Note that if your upload to eLC is not completed before the deadline, eLC will not accept your submission and that will be considered a missed deadline. The system records when you have logged in and when you have submitted assignments. As you can submit from anywhere with an internet connection, make sure you are budgeting enough time to account for slow upload times. Details for how your work will be submitted will be explained in class and must be followed precisely – having the work done but not turned in properly is a missed deadline. Grady College is a professional school and professionalism is expected in this class.


I am a long-standing member of the National Press Photographers Association, the largest organization for visual journalists in the world. You should be aware of and follow their Code of Ethics – that is the standard that is expected in the industry and my courses. (This is, of course, in addition to the University of Georgia’s Culture of Honesty.)

You should note that, as journalists, we never cover people or organizations we are associated with – that is a clear conflict of interest. This means friends, family members or co-workers are off limits for topics. It also means coverage of any organization or its members that you are involved in, including fraternities, sororities, club sports or student groups, are not allowed.

In the professional realm, ethical transgressions can get you fired. In this academic setting, ethical transgressions will result in a grade of zero on that assignment without the ability to resubmit it.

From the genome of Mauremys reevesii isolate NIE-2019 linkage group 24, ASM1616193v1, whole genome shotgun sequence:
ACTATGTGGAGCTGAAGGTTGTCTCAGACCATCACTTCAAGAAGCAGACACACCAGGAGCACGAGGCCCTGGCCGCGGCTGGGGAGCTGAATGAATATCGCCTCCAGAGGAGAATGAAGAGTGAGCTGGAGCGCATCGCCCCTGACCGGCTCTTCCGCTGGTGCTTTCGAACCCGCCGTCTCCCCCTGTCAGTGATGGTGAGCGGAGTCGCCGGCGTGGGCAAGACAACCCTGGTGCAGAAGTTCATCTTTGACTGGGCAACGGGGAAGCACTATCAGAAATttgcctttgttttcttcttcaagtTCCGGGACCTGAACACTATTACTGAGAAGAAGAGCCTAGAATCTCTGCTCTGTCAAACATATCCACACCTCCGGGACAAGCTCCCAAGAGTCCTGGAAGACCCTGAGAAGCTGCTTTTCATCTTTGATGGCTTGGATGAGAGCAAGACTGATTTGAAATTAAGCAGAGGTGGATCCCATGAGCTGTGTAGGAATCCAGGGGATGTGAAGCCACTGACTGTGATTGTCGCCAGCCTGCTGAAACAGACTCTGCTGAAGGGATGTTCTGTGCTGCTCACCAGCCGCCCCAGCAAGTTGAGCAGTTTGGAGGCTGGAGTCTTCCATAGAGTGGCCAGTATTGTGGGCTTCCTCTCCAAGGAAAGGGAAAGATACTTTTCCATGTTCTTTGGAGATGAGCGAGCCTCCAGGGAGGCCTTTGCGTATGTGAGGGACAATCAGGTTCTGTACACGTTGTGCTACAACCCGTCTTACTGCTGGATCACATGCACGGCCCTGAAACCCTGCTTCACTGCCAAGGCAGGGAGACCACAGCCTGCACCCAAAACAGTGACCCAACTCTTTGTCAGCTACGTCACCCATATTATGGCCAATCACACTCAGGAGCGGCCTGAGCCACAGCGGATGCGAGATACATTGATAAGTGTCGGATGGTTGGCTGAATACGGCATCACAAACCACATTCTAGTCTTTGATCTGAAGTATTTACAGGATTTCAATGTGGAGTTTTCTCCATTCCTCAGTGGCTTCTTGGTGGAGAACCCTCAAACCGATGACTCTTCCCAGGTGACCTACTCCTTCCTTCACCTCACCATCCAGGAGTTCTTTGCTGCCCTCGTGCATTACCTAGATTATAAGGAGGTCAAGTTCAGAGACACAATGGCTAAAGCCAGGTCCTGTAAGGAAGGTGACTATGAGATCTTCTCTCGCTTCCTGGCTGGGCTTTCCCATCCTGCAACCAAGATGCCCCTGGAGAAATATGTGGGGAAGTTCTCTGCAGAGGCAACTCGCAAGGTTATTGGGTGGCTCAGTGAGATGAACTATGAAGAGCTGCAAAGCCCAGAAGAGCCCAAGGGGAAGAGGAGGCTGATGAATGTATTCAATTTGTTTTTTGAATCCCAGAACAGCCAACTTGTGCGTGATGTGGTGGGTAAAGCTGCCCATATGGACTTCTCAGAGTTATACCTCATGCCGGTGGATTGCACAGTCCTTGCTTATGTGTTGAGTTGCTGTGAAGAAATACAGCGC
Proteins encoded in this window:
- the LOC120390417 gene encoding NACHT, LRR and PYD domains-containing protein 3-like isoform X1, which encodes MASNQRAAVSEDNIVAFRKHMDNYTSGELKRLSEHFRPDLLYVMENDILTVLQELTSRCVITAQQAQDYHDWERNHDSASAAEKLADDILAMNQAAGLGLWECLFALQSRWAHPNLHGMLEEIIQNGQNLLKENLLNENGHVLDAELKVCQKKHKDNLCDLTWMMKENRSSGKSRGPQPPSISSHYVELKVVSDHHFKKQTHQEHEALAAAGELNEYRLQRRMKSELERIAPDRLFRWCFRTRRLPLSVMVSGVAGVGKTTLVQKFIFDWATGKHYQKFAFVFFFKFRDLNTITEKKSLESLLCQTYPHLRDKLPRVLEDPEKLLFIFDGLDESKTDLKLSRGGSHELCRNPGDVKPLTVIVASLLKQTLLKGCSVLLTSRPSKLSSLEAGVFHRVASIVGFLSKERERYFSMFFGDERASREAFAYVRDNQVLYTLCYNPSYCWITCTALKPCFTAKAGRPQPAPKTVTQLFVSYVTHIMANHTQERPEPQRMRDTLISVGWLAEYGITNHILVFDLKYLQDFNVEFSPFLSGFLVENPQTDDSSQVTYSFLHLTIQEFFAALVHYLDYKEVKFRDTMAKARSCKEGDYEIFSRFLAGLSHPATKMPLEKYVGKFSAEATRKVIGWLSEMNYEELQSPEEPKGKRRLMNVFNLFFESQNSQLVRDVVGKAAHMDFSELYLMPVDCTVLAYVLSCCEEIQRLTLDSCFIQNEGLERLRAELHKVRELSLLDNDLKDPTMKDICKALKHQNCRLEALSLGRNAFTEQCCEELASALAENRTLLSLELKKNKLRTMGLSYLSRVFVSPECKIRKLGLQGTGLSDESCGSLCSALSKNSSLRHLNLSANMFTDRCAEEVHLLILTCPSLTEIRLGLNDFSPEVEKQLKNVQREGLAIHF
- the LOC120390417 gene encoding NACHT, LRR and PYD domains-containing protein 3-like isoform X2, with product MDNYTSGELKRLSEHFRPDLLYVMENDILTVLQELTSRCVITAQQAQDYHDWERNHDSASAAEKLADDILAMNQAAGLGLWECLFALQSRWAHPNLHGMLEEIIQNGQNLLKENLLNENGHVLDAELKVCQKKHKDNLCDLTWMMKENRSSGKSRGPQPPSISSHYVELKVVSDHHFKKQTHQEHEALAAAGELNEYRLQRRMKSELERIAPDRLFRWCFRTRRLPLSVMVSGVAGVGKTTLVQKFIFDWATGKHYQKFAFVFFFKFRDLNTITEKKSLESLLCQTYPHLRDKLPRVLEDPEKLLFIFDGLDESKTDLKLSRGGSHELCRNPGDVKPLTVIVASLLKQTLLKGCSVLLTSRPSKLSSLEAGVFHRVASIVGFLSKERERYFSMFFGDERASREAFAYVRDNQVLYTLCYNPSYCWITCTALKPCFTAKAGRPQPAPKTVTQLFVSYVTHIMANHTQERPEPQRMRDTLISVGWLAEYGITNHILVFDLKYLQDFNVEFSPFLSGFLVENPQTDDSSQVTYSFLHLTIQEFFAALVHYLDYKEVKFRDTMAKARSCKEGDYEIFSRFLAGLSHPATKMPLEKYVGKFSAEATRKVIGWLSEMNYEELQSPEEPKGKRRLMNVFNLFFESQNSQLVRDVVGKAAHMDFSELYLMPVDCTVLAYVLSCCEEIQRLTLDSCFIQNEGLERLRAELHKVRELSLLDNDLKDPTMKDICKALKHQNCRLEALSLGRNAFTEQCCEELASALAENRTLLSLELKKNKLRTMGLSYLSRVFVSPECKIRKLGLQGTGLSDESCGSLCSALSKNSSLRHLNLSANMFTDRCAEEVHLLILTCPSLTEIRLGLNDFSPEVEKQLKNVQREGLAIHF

The Department of Journalism has made a strong commitment to the Visual Journalism program and supplies some of the equipment you will need to complete your assignments. When you check out equipment, you will be fully responsible for it. If it is lost, stolen or damaged you will be required to reimburse the college for any expenses. Failure to do so may result in a financial hold being placed on your university accounts.

Equipment checkout comes in two basic forms – semester-long and short-term. In upper level photojournalism courses, every student will be able to check out a camera kit that will allow them to complete every assignment. That kit will be due back on the same day that final portfolios are due. Failure to return the complete kit will result in a $50 per day fine.

Short-term equipment will generally be due back in 48 hours (you will be given a return date when you check it out). Failure to return equipment on time will, again, result in a $50 per day, per item fine. Repeated violations will result in a revocation of your checkout privileges.

Almost all of our camera lenses have filters to protect the front elements. Those filters must be kept on the lenses – if they are removed, checkout privileges will be revoked and semester-long kits will be recalled.

If you run into any problems with any equipment, please let me know immediately. There are many things that I can fix but there are also some things that we can repair inexpensively if we know about them right away. Particularly on the short-term checkouts, if something isn’t working, please don’t return it without letting me know there is a problem. That could send another student out on an assignment with malfunctioning equipment.

Failure to notify me of problems may result in revocation of checkout privileges.


The class you are enrolled in is a small community – my expectation is that you will be fully involved in the class at all times.

You have chosen to come to the University of Georgia, to apply to the Grady College of Journalism and Mass Communication and to enroll in this particularly course. Unless you can show me a court order stating you must take this class, you are here of your own free will. This is not, in any way, shape or form, a required class.